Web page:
2024 Virtual Conference
Where Streams Join: Resignifying Complexity, Mutuality, and Healing
The acceleration of violence, intergenerational trauma, and interpersonal conflicts in recent years is affecting the mental, spiritual, and relational health of our communities. How will we seek collective healing when there seems to be no escape? How will we focus our theology and ministry during this time? This year’s virtual conference will bring together scholars, ministry leaders, and practitioners to provide insights and knowledge through panels and workshops. We will offer spiritual practices, art, and rituals of healing and rest. And we will encourage mutuality through interactive conversations and connections.
Intergenerational Trauma: Collective Trauma, Collective Hatred, and Collective Care
Thursday Panel - March 7, 8:00 - 9:30 pm EDT
The panel will center its discussions around solidarity and diverse perspectives, our objective is to explore complexities, foster mutual understanding, and collectively pursue healing and restoration.
**This opening panel is open to the public. Click this Zoom link to join!
Moderator: Grace Y. Kao
Wai-Chin Angela Wong is formerly the vice president and is currently the Senior Advisor to the President of the United Board for Christian Higher Education in Asia. She is also an adjunct professor and formerly professor of the Chinese University of Hong Kong, where she taught for over twenty years. She taught theology, religious studies, and cultural studies and served as the head of the Graduate Divisions of Cultural Studies and Gender Studies, the Gender Research Centre, and several Chinese University of Hong Kong academic programs.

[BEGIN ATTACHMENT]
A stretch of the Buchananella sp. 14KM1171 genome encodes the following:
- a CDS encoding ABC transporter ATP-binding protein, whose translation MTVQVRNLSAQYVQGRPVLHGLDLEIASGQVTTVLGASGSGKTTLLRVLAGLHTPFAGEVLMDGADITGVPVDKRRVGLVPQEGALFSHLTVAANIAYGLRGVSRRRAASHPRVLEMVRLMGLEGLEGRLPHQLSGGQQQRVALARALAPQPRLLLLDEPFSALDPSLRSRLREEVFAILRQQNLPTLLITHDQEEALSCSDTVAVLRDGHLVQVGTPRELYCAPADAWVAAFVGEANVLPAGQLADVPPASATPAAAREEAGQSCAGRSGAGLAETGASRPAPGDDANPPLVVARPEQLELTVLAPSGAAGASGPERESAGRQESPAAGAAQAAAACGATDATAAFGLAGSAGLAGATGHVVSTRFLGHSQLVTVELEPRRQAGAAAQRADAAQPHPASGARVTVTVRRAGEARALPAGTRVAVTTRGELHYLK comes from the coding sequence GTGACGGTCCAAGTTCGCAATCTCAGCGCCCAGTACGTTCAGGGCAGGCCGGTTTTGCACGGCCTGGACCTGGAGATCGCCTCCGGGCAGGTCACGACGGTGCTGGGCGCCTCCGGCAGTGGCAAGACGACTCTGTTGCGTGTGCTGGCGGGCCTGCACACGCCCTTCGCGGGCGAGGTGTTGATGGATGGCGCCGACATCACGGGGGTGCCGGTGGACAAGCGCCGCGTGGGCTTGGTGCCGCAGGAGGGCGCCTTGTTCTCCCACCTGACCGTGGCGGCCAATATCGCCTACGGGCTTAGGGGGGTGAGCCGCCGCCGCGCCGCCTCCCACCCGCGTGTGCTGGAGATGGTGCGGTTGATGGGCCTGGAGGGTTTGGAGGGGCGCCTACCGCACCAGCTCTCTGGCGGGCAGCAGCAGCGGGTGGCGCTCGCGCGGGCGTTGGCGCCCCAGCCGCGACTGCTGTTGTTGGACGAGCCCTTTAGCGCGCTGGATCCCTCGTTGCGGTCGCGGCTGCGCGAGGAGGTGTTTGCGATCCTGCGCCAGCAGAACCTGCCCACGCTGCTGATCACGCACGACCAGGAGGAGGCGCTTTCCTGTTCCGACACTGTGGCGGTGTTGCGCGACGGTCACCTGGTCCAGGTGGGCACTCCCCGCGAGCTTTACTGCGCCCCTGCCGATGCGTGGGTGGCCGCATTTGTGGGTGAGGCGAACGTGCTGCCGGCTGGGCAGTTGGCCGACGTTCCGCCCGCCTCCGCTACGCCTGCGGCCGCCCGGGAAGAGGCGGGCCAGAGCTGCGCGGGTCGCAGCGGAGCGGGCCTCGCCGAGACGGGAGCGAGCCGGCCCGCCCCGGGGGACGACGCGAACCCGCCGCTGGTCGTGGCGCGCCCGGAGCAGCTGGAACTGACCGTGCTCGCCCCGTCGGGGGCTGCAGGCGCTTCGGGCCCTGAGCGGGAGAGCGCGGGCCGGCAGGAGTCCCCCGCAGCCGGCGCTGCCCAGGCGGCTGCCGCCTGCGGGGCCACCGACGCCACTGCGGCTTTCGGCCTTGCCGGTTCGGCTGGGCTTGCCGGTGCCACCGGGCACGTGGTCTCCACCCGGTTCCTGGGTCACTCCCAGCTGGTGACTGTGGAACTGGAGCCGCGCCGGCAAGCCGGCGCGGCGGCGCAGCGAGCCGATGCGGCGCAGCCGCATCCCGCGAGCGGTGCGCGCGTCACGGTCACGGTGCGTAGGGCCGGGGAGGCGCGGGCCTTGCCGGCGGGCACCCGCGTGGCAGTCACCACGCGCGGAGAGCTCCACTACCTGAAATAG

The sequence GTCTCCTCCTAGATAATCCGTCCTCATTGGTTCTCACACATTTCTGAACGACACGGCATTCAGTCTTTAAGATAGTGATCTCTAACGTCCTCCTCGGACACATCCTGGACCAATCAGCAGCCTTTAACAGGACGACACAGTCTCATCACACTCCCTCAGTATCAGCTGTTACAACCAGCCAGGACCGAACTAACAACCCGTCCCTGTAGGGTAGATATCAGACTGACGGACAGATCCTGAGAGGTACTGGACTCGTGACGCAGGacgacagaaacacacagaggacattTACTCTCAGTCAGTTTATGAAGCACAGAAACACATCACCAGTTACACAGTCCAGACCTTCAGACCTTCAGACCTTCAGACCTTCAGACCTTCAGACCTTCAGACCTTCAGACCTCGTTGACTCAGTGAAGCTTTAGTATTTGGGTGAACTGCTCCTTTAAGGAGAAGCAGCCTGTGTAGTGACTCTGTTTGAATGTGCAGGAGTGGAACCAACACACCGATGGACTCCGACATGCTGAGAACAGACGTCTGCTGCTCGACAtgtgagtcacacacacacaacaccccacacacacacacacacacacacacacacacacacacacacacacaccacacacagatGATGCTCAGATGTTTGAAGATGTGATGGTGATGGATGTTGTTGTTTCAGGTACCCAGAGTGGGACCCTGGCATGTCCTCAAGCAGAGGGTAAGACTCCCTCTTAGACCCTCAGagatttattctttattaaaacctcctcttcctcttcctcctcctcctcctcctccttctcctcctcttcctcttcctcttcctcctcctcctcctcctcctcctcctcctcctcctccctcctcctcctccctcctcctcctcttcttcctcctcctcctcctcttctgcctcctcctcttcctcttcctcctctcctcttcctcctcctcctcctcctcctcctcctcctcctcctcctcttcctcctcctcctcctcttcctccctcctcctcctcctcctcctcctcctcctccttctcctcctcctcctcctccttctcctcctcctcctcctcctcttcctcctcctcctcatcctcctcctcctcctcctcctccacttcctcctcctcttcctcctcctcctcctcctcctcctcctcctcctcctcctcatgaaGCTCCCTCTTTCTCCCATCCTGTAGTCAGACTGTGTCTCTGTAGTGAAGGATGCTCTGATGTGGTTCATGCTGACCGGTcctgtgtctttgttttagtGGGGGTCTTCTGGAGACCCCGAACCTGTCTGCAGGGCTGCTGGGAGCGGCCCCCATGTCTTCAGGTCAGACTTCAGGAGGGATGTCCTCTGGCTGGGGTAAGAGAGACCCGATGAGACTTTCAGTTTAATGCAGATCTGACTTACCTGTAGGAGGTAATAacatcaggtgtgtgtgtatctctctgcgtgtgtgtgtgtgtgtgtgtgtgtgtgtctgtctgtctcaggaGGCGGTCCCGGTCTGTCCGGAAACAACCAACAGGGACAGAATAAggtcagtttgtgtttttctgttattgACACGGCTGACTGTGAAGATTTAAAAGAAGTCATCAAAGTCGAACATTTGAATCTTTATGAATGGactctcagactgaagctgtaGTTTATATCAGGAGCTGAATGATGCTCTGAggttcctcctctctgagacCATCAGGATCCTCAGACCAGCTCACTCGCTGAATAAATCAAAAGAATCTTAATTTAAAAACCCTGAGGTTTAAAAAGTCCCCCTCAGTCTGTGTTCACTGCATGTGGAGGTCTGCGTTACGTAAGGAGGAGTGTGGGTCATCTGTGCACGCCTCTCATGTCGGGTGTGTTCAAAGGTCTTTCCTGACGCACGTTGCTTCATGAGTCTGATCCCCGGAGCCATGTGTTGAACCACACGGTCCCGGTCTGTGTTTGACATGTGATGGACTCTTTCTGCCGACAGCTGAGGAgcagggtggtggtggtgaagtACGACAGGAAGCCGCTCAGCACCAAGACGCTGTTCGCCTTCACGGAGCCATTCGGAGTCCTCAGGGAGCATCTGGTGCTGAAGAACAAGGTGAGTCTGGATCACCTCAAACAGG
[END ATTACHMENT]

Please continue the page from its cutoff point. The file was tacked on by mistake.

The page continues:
Wongee Anne Joh is the Harry R. Kendall Professor of Christian Theology and Postcolonial Studies at Garrett-Evangelical Theological Seminary, Director of the PhD Studies Program as well as Faculty Affiliate in the Departments of Religious Studies and Asian American Studies at Northwestern University and member of the research faculty cohort on Religion, Race and Global Politics of the Buffett Institute for Global Studies at Northwestern University. In addition to numerous articles and chapters, her publications include Heart of the Cross: A Postcolonial Christology and co-editor of Critical Theology Against US Militarism in Asia: Decolonization and Deimperialization, and Feminist Praxis Against US Militarism. Forthcoming from Fordham University Press is Trauma, Affect and Race.
Gabes Torres (she/they/siya) is a mental health practitioner, organizer, and journalist. Her work focuses on the intersection of international solidarity and collective healing, and is mainly organizing and coordinating a peer support network for human rights defenders and activists in the global South. Gabes began her journey of exploring collective trauma upon learning the dynamics of intergenerational/ancestral trauma while completing her postcolonial theology graduate program in Seattle, WA. She also went to seminary for her undergraduate program on theology and philosophy.
Myles Markham (he/him or they/them) is a queer and transgender Native Hawaiian/Japanese American born and raised in the American South. Myles has worked in LGBTQ+ education and advocacy across religious, non-profit, business, and education sectors for the last decade and currently works in documentary film as an impact producer, in non-profit management as the Director of Development for Trans Lifeline, and serves as the board president for Transmission Ministry Collective. Myles earned his Bachelor of Arts in Intercultural Studies and Biblical Studies from Columbia International University 2013 and his Master of Practical Theology from Columbia Theological Seminary in 2021.